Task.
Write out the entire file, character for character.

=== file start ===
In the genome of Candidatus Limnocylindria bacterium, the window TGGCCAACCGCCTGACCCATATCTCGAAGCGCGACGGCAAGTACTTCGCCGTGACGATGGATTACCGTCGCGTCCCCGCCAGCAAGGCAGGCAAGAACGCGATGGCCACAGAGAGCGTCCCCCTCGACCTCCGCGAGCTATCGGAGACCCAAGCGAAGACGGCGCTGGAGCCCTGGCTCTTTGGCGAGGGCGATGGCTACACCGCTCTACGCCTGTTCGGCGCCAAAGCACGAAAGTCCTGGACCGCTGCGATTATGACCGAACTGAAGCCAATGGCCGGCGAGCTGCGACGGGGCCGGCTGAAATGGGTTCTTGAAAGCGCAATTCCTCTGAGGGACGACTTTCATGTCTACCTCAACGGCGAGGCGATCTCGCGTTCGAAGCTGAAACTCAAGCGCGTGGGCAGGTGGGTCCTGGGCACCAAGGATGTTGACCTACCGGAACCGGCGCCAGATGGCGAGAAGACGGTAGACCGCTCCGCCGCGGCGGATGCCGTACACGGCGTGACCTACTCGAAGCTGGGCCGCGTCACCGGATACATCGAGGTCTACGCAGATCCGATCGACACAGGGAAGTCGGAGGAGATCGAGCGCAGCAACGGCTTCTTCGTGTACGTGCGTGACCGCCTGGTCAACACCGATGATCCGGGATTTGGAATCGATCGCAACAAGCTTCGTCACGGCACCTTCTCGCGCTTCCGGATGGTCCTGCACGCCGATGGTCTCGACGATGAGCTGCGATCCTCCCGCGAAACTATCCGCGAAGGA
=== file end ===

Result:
In the genome of Candidatus Limnocylindria bacterium, the window TGGCCAACCGCCTGACCCATATCTCGAAGCGCGACGGCAAGTACTTCGCCGTGACGATGGATTACCGTCGCGTCCCCGCCAGCAAGGCAGGCAAGAACGCGATGGCCACAGAGAGCGTCCCCCTCGACCTCCGCGAGCTATCGGAGACCCAAGCGAAGACGGCGCTGGAGCCCTGGCTCTTTGGCGAGGGCGATGGCTACACCGCTCTACGCCTGTTCGGCGCCAAAGCACGAAAGTCCTGGACCGCTGCGATTATGACCGAACTGAAGCCAATGGCCGGCGAGCTGCGACGGGGCCGGCTGAAATGGGTTCTTGAAAGCGCAATTCCTCTGAGGGACGACTTTCATGTCTACCTCAACGGCGAGGCGATCTCGCGTTCGAAGCTGAAACTCAAGCGCGTGGGCAGGTGGGTCCTGGGCACCAAGGATGTTGACCTACCGGAACCGGCGCCAGATGGCGAGAAGACGGTAGACCGCTCCGCCGCGGCGGATGCCGTACACGGCGTGACCTACTCGAAGCTGGGCCGCGTCACCGGATACATCGAGGTCTACGCAGATCCGATCGACACAGGGAAGTCGGAGGAGATCGAGCGCAGCAACGGCTTCTTCGTGTACGTGCGTGACCGCCTGGTCAACACCGATGATCCGGGATTTGGAATCGATCGCAACAAGCTTCGTCACGGCACCTTCTCGCGCTTCCGGATGGTCCTGCACGCCGATGGTCTCGACGATGAGCTGCGATCCTCCCGCGAAACTATCCGCGAAGGA